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Displaying posts with tag: high-availability (reset)
How Not to do MySQL High Availability: Geographic Node Distribution with Galera-Based Replication Misuse

Let’s talk about MySQL high availability (HA) and synchronous replication once more.

It’s part of a longer series on some high availability reference architecture solutions over geographically distributed areas.

Part 1: Reference Architecture(s) for High Availability Solutions in Geographic Distributed Scenarios: Why Should I Care?

Part 2: MySQL High Availability On-Premises: A Geographically Distributed Scenario

The Problem

A question I often get from customers is: How do I achieve high availability in case if I need to spread my data in different, distant locations? …

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MySQL High Availability On-Premises: A Geographically Distributed Scenario

MySQL High Availability. Shutterstock.com

In this article, we’ll look at an example of an on-premises, geographically distributed MySQL high availability solution. It’s part of a longer series on some high availability reference architecture solutions over geographically distributed areas.

Part 1: Reference Architecture(s) for High Availability Solutions in Geographic Distributed Scenarios: Why Should I Care?

Percona consulting’s main aim is to identify simple solutions to complex problems. We try to focus on identifying the right tool, a more efficient solution, and what can be done to make …

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Reference Architecture(s) for High Availability Solutions in Geographic Distributed Scenarios: Why Should I Care?

High Availability Solutions. Shutterstock.com

In this series of blog posts, I’m going to look at some high availability reference architecture solutions over geographically distributed areas.

The Problem

Nowadays, when businesses plan a new service or application, it is very common for them to worry about ensuring a very high level of availability. 

It doesn’t matter if we are talking about an online shop, online banking or the internal services of a large organization. We know users are going to expect access to services 24x7x365. They also expect to access data consistently and instantaneously. If we fail to meet their expectations, then they move to another provider and we lose money. Simple as that.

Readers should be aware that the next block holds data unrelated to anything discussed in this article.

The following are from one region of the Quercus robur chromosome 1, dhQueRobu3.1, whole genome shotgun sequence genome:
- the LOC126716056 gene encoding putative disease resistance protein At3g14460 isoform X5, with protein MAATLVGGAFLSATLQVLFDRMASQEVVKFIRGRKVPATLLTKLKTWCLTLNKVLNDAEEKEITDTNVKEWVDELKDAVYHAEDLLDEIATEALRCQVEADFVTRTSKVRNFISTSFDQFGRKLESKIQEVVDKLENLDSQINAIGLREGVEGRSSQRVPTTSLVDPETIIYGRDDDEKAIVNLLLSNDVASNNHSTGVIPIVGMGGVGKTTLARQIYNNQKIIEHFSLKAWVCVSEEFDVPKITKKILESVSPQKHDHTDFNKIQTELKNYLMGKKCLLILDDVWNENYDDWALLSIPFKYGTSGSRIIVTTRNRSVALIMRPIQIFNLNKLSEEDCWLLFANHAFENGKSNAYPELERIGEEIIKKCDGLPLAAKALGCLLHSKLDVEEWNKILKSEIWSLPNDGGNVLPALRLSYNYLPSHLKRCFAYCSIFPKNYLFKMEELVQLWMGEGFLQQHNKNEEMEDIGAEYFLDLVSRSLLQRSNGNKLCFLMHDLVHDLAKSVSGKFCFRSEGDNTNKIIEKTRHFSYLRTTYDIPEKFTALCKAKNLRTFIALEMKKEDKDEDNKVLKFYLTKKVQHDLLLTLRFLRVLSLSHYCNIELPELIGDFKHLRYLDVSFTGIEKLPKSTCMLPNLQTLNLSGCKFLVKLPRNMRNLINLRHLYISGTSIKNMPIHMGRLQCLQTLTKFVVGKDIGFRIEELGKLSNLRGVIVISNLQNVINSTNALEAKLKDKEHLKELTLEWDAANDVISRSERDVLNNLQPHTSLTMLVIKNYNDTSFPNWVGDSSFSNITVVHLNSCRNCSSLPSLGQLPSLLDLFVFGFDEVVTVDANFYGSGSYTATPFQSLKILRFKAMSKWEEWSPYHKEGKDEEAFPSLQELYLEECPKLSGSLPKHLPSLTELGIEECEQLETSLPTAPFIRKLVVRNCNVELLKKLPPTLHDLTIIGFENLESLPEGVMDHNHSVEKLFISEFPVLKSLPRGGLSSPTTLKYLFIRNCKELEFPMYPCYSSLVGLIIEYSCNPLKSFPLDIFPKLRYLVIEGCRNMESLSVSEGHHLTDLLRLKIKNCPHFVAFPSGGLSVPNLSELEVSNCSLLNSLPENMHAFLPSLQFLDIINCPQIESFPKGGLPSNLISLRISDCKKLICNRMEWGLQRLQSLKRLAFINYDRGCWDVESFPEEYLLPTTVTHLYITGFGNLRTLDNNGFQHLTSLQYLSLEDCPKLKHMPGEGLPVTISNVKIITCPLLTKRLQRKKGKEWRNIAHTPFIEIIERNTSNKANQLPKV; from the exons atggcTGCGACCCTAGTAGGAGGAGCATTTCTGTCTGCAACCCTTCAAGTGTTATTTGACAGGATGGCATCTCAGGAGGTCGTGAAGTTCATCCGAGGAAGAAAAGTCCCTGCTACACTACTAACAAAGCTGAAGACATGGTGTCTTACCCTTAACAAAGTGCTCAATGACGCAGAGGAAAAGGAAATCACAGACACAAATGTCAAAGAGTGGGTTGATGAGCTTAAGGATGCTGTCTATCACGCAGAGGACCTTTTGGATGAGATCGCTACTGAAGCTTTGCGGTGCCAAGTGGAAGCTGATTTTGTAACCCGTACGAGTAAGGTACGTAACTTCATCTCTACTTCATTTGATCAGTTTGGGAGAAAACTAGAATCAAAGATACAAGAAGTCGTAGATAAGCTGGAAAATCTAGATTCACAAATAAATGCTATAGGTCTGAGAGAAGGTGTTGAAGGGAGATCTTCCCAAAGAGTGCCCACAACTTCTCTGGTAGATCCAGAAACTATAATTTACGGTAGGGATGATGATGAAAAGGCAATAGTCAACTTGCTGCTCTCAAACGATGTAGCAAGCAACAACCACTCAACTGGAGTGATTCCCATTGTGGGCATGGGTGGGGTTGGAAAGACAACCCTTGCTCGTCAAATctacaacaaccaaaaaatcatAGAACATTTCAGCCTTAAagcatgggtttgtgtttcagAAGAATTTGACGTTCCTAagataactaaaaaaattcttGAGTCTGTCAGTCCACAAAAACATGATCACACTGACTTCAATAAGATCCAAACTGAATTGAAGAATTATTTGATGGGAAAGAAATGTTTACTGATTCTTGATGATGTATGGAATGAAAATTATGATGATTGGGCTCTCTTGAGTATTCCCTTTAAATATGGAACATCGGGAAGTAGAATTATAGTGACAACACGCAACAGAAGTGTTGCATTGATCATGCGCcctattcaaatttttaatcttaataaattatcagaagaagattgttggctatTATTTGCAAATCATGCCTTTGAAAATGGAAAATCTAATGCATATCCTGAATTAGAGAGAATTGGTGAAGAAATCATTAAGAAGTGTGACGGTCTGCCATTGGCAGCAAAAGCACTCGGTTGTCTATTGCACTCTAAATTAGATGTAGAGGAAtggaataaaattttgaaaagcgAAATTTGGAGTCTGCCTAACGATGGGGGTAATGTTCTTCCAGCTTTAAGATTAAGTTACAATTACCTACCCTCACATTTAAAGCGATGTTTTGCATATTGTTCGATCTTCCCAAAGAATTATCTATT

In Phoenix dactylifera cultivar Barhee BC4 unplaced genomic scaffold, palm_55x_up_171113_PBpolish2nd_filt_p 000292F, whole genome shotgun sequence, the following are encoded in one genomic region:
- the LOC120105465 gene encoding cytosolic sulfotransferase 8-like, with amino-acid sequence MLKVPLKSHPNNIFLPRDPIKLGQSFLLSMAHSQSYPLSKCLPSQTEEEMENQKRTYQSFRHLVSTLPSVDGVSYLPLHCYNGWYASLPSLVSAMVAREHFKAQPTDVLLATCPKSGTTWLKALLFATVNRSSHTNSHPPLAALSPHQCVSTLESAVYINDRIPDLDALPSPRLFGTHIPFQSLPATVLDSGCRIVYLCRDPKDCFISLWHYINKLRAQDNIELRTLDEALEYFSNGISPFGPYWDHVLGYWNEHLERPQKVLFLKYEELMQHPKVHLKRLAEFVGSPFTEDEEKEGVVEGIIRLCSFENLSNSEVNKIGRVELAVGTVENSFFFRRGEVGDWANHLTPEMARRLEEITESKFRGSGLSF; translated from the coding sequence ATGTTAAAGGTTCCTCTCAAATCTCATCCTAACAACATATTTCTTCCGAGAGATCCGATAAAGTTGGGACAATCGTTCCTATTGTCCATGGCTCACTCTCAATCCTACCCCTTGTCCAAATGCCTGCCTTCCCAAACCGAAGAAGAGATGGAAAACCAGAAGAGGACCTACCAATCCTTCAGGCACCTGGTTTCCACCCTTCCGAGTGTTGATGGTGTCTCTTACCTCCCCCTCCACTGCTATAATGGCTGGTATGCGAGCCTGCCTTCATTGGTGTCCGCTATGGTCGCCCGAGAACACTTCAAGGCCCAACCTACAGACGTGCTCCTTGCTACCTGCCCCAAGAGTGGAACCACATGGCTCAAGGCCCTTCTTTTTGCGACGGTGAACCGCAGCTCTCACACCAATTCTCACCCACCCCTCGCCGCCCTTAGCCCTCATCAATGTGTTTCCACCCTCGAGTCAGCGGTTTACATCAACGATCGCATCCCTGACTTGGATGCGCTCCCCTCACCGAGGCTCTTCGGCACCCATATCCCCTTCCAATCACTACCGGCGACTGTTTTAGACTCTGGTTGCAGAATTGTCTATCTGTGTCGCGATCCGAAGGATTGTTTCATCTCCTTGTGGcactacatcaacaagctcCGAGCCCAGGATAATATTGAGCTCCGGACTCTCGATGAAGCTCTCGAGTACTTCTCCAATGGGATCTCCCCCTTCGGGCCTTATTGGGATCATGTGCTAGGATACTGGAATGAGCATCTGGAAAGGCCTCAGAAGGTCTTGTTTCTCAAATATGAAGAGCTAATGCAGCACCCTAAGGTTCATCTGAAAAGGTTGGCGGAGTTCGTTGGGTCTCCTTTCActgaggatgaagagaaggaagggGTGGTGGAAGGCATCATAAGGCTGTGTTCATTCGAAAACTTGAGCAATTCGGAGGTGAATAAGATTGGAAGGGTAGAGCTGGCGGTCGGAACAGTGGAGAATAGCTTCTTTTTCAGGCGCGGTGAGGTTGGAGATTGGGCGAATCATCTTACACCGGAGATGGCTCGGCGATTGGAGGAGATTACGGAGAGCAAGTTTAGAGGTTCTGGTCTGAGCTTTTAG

The other important aspect of providing online …

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CRITICAL UPDATE for Percona XtraDB Cluster users: 5.7.23-31.31.2 Is Now Available

To resolve a critical regression, Percona announces the release of Percona XtraDB Cluster 5.7.23-31.31.2 on October 2, 2018 Binaries are available from the downloads section or from our software repositories.

This release resolves a critical regression in Galera’s wsrep library and supersedes 5.7.23-31.31

Percona XtraDB Cluster 5.7.23-31.31.2 is now the current release, based on the following:

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Percona XtraDB Cluster 5.7.23-31.31 Is Now Available

This release has been superseded by 5.7.23-31.31.2 after a critical regression was found. Please update to the latest release.

Percona is glad to announce the release of Percona XtraDB Cluster 5.7.23-31.31 on September 26, 2018. Binaries are available from the downloads section or from our software repositories.

Percona XtraDB Cluster 5.7.23-31.31 is now the current release, based on the following:

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Percona XtraDB Cluster 5.6.41-28.28 Is Now Available